Before we talk about formulas, let’s make sure we cover these no-no’s first. I promise, doing anything here will cause your open rates to go down, which means your people won’t see the info, then they won’t read it, then they won’t show up, then you’ll get frustrated. Let’s avoid that.

Don’t ask a yes or no question (see the last blog).

Don’t label it with newsletter #243 or use the same subject every time. Boring.

Don’t take a random line from the email and make it the subject. Lack of context.

Don’t make it so cryptic no one understands it. You’re not that mysteriously interesting.

Don’t forget the preview text. It’s often what helps them decide if they are going to click.

Don’t be afraid to experiment. This isn’t an exact science and trends come and go. Find what works for your context.

Ok, some easy formulas for email subject lines.

Using data: (Percentage) + (Unexpected Thing)

“Over 16% of those who open this will receive a prize.” For your Newsletter, try to take something that is in the email and say it in a way to make it interesting. If you are talking about your upcoming mission trip to Colorado, say “23% of Texans who ski are bad at it. Are you?” Inside the email, make your announcement about the ski trip by saying “We’re not sure if you’re a bad skier or not, but you can still come on the trip. Etc”

The trick on these is that you don’t want to lie. You can’t just make up stats, so you have to do a little digging for actual data. We’re not trying to manipulate anyone here.

How to: How to (avoid or get attention grabbing thing)

“How to enjoy this spring break with us” is a great email subject line to announce the events of a typically low attended week like spring break. I also like “How to attend a Christmas service at your church.”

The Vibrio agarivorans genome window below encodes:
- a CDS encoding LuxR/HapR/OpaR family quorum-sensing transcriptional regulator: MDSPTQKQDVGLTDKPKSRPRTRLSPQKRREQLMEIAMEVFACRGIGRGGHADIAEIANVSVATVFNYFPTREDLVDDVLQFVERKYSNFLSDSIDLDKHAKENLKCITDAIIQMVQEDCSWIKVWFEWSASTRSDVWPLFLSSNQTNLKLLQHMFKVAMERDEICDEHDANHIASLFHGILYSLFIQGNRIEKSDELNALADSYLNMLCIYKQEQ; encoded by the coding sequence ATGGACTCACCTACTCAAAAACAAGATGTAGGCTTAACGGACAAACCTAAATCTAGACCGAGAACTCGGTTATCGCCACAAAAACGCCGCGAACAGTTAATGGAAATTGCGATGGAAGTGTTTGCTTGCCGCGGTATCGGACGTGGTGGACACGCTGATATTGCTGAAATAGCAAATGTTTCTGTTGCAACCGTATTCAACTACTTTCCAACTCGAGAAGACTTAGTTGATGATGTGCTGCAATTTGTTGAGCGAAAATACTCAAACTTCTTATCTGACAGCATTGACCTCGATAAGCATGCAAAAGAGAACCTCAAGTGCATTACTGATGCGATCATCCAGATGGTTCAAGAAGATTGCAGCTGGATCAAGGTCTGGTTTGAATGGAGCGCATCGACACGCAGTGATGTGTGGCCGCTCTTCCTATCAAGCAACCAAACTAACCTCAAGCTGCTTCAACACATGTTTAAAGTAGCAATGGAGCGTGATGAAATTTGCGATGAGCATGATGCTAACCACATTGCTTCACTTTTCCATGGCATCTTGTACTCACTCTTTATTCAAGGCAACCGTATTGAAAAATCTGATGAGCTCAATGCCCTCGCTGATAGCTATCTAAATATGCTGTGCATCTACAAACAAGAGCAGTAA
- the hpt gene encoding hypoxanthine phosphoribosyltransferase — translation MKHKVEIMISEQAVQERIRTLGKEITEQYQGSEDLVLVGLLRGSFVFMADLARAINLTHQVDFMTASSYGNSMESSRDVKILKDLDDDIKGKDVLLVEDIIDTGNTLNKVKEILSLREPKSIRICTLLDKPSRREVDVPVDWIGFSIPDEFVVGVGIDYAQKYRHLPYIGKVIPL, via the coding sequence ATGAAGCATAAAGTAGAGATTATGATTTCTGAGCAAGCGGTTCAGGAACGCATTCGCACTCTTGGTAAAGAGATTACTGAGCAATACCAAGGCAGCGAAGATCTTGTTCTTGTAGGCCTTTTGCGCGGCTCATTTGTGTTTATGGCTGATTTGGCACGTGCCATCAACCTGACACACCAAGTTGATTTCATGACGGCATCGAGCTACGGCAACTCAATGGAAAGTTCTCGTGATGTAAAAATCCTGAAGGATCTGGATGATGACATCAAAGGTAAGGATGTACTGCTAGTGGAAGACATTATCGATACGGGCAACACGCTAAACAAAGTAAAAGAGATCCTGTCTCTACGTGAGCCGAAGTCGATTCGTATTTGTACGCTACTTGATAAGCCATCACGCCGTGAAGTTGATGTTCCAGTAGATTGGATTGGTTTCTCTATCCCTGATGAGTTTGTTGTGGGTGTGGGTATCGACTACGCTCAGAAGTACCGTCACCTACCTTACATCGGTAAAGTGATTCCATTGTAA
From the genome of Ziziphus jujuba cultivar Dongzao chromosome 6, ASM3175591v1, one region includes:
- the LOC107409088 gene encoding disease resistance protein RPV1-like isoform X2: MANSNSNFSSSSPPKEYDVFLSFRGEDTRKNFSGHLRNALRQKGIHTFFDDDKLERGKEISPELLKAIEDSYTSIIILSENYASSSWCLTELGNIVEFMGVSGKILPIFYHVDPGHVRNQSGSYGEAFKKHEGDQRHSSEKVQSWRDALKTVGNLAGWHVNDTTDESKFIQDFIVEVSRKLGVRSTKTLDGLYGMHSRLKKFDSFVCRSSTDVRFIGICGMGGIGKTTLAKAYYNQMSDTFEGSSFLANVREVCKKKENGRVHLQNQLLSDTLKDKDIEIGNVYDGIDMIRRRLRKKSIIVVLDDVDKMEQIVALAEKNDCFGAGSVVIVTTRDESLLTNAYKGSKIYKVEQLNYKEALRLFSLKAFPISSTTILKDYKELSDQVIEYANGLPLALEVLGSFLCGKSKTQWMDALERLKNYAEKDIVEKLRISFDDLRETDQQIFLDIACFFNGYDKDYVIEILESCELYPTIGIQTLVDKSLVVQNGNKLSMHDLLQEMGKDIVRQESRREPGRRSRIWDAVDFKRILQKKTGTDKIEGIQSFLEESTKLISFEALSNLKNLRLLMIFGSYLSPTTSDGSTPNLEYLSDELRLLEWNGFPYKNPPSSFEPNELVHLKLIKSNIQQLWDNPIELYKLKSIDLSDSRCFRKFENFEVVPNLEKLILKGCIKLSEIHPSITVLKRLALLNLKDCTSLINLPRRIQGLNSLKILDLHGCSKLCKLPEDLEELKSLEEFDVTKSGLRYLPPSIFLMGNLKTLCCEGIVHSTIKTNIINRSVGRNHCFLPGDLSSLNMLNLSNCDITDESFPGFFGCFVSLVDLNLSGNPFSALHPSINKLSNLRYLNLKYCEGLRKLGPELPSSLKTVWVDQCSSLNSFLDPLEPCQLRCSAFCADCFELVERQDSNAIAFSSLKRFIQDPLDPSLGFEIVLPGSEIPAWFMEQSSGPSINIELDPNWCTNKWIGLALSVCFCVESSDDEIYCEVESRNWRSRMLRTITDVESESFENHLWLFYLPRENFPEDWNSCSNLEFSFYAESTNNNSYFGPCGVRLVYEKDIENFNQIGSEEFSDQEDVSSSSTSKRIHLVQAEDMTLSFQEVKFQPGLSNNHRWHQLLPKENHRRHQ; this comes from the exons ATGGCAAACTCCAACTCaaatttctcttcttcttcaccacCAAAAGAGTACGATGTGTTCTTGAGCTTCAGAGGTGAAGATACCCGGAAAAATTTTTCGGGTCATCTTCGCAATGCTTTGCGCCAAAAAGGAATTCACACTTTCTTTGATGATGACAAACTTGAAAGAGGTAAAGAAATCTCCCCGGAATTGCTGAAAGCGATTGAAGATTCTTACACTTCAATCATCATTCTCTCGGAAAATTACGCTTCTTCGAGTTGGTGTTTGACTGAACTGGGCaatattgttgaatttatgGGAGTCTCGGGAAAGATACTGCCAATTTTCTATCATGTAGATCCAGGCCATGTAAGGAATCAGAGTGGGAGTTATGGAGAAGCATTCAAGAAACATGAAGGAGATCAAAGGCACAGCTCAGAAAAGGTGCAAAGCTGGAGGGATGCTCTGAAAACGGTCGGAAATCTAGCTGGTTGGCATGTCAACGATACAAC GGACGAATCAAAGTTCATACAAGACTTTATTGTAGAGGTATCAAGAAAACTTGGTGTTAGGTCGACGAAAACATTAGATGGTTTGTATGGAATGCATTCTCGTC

For some reason, people like to learn past college, so draw them in with meaningful information. Just please don’t beat them over the head with it with something like “Christmas service times” as the subject line. Although, now that I think about it, I might open that one. Maybe Christmas is a bad example….I digress.

Direct Question: What were we thinking when (benefit)?

Asking questions is good as long as they are not easy to say “no” to. Ask a question like “Do we like the same Christmas songs?” or “What are you up to over the break?”

You may even want to avoid capitalization too, to make it look more like an email from a friend like “what are you up to over the break?” I’ve done this before and it’s a nice change of pace. It works because that’s how regular people send emails: with the subject line in lowercase.

Remember, you are just trying to get them to open the email or read the announcement. If you would like to know a painful amount of formulas and tricks for headlines, subject lines, and beyond, I dare you to click the link below. It’s where I learned just about everything I know about these formulas, so I have to give massive credit to CopyBlogger.com and CopyHackers.com

Good luck absorbing the TARDIS!

Source: Copyhackers blog